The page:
Science continues to march forward, pushing the border of what’s possible and presenting significant ethical implications along the way. Many, including the Church, are currently trying to maintain balance in the relationship between the rights of man and the marvels of science.

The realm of artificial intelligence forces scientists, sociologists, politicians and the religious to question themselves: To what extent is it possible to advance the pursuit of scientific discovery before these advanced, intelligent machines “overtake” man? What does it mean for a machine to be intelligent, and how does it become that way? These are the questions legal scholars and experts are attempting to answer as they study artificial intelligence and all its complexities.

Last year, the European Commission drew up a draft code of ethics on the use of artificial intelligence. It consists of a series of guidelines for the creation of reliable artificial intelligence systems, respecting the fundamental role of human beings. Brussels called fifty-two international experts from private companies, universities and public institutions ( The AI HLEG is a European Commission-backed working group made up of representatives from industry, academia and NGOs, and was formed as part of the Commission’s ongoing work to develop EU policy responses to the development, challenges and new opportunities posed by AI technologies)  to draft a text that was published in December 2018.

The code is extremely detailed, outlining the appropriate application of fundamental principles of European law in the development and use of intelligent systems. The document supports the “robustness and security of systems” while maintaining the superiority of human beings in the relationship with AI. It prioritizes the dignity and freedom of man, as the autonomy of man should take precedence over that of the artificial. Humans should always maintain the ability to supervise, or control, machines to safely limit robots’ capacity to make autonomous decisions.

For many this draft is concerning – several analysts believe that the draft is limited by the fact it is a series of open rules which may be followed voluntarily. Governments, researchers and companies can follow these rules if they so desire, but they are not bound to do so. “It is not a flaw, it is a declaration of intent by the European Union to develop a coordinated plan for the development of AI. It would be premature to have something binding,” explains Marta Fasan, a PhD student at the University of Trento and scholar of robotics, AI regulation, and both their ethical and legal implications. “The potential of these new technologies and how to assimilate them in society is still uncertain. We first need to understand both how to utilize them, and how the EU can then appropriately intervene as a regulator. That said, the will of the Member States at national level must always be respected. The passage of a non-binding document is necessary. I am not against the adoption of a single binding act, but we must understand what kind of act the EU intends to adopt: the typology of EU law issued is relevant, as authority granted to the European institutions changes according to treaties. However, at the present, a simple declaration of intent is completely appropriate. It would be too complex to intervene and regulate the use of these technologies now, at such an early phase.” The document explores the issue of privacy, a matter very dear to the EU. Many fear that technology will be used to implement mass surveillance systems. For the EU, the difference between the latter and the identification of an individual is “crucial to the development of trustworthy AI.” For this reason, according to the General Data Protection Regulation (GDPR), data processing is lawful only if there are valid legal requirements. “We give up our privacy when we give consent to the use of cookies – while we surf the web, for example. It is never an informed consent, we rarely read all the provisions on the use of the data. But the aspect of privacy will always be taken into consideration: the European approach, unlike the American, is very sensitive to fundamental rights. The document reiterates the need to invest in the development of the AI, above all for productive purposes, but only on the condition that the ethical and legal principles underlying the European system are respected.” Human beings remain central to design; the nature of robotics and AI should be purely complimentary.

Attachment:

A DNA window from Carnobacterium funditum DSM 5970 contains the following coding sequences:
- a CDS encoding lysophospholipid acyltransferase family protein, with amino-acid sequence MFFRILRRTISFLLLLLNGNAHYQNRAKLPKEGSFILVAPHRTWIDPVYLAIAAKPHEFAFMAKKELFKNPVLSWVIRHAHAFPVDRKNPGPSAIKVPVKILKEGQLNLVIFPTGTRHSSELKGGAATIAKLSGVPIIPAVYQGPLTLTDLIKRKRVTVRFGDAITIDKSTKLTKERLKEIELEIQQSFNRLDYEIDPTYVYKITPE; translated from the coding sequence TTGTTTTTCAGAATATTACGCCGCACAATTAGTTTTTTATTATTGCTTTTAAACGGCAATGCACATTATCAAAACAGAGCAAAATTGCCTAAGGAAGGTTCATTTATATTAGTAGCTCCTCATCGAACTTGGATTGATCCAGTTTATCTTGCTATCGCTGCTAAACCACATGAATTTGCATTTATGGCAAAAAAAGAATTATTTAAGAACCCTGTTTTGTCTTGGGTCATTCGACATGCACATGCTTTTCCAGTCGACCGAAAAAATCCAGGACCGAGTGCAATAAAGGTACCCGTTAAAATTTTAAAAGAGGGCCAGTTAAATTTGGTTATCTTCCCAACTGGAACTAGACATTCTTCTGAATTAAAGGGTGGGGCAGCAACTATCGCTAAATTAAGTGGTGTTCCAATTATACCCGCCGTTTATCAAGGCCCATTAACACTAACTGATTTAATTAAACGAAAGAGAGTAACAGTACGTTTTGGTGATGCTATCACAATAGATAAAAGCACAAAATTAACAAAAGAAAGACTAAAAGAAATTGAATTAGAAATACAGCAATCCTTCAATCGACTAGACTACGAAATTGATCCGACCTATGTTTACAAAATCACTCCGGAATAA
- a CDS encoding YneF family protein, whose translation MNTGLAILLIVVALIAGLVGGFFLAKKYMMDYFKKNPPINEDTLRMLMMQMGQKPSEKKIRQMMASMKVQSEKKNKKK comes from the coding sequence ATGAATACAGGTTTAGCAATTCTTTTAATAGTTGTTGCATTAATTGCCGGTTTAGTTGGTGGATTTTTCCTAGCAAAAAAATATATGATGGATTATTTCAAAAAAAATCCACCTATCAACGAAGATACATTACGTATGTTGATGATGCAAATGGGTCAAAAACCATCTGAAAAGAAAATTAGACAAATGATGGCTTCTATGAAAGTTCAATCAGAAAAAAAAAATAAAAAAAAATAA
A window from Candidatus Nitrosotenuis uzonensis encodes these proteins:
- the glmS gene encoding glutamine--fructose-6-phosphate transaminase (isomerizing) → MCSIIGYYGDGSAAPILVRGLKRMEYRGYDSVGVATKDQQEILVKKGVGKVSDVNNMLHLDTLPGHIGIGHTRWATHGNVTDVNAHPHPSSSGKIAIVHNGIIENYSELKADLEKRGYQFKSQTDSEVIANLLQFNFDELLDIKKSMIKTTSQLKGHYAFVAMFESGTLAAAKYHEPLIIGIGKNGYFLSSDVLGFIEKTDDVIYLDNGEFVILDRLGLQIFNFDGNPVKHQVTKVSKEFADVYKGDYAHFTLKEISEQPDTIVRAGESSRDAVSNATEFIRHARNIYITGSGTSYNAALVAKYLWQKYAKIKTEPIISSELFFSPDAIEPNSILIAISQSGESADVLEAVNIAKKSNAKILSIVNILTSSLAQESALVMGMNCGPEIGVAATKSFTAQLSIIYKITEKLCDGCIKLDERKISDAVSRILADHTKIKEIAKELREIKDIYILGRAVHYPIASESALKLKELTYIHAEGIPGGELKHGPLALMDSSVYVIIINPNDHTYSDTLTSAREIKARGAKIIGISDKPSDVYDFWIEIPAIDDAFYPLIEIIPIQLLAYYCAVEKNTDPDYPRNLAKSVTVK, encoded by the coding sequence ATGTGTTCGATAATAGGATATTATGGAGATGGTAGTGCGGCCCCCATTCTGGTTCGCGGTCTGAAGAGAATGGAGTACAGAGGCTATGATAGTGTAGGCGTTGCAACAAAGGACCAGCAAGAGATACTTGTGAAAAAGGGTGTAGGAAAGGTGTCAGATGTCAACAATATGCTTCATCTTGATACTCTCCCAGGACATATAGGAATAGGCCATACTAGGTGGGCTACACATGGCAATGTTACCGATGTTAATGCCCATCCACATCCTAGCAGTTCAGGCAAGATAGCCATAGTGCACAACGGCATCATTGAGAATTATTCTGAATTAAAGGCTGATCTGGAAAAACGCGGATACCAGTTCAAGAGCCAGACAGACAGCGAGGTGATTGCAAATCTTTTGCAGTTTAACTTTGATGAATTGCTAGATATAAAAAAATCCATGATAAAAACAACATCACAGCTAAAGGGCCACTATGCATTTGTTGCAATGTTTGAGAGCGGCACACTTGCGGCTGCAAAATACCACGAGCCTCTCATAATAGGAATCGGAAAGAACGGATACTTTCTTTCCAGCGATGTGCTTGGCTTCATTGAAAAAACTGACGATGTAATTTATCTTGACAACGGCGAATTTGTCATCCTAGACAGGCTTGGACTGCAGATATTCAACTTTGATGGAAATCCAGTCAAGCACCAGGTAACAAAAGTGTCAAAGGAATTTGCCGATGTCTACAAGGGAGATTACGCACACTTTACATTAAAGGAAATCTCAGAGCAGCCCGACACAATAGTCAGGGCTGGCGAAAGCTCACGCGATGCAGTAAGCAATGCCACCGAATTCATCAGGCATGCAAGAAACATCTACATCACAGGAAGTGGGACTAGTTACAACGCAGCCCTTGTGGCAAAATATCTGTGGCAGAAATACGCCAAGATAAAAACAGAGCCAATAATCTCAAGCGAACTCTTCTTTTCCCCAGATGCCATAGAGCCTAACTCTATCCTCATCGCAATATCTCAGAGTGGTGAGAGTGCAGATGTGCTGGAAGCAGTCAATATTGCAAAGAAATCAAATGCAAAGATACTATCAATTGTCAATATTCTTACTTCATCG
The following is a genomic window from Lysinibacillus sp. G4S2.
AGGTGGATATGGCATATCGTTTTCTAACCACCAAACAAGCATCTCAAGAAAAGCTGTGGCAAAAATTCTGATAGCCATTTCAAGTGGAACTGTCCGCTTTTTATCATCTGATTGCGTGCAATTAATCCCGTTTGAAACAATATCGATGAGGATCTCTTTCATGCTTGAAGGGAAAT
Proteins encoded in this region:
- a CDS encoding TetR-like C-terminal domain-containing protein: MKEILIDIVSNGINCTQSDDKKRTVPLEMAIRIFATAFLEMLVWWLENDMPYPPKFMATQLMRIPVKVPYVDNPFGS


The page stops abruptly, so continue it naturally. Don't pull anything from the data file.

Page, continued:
In terms of the legal component of Trustworthy AI, the guidelines do state that AI systems must respect all applicable laws and regulations, but they acknowledge that law can often lag behind the pace of technological change.

“There is still an important gap between AI and human intelligence. Robots with applied AI, although advanced, fail to perform certain activities. And that gap has not been filled yet. For this reason, it is still difficult to entrust machines with significant responsibility.” The rules that regulate the use of new technologies will evolve as quickly and consistently as the development of the technologies themselves. “This is the problem between law and scientific progress: law has a duty to guarantee a minimum level of certainty, but science has a tendency to race ahead, especially in recent years. We must not arrive at legislation so restrictive that it discourages research.” Is there a risk to enacting retroactive laws, contravening a cornerstone of the law? “It is not easy, but the cooperation between lawyers and AI scholars – and society – to understand each other’s fears, might be a solution. The legal community has taken up the challenge to tackle issues as they arise, in an attempt to stay ahead of the curve.”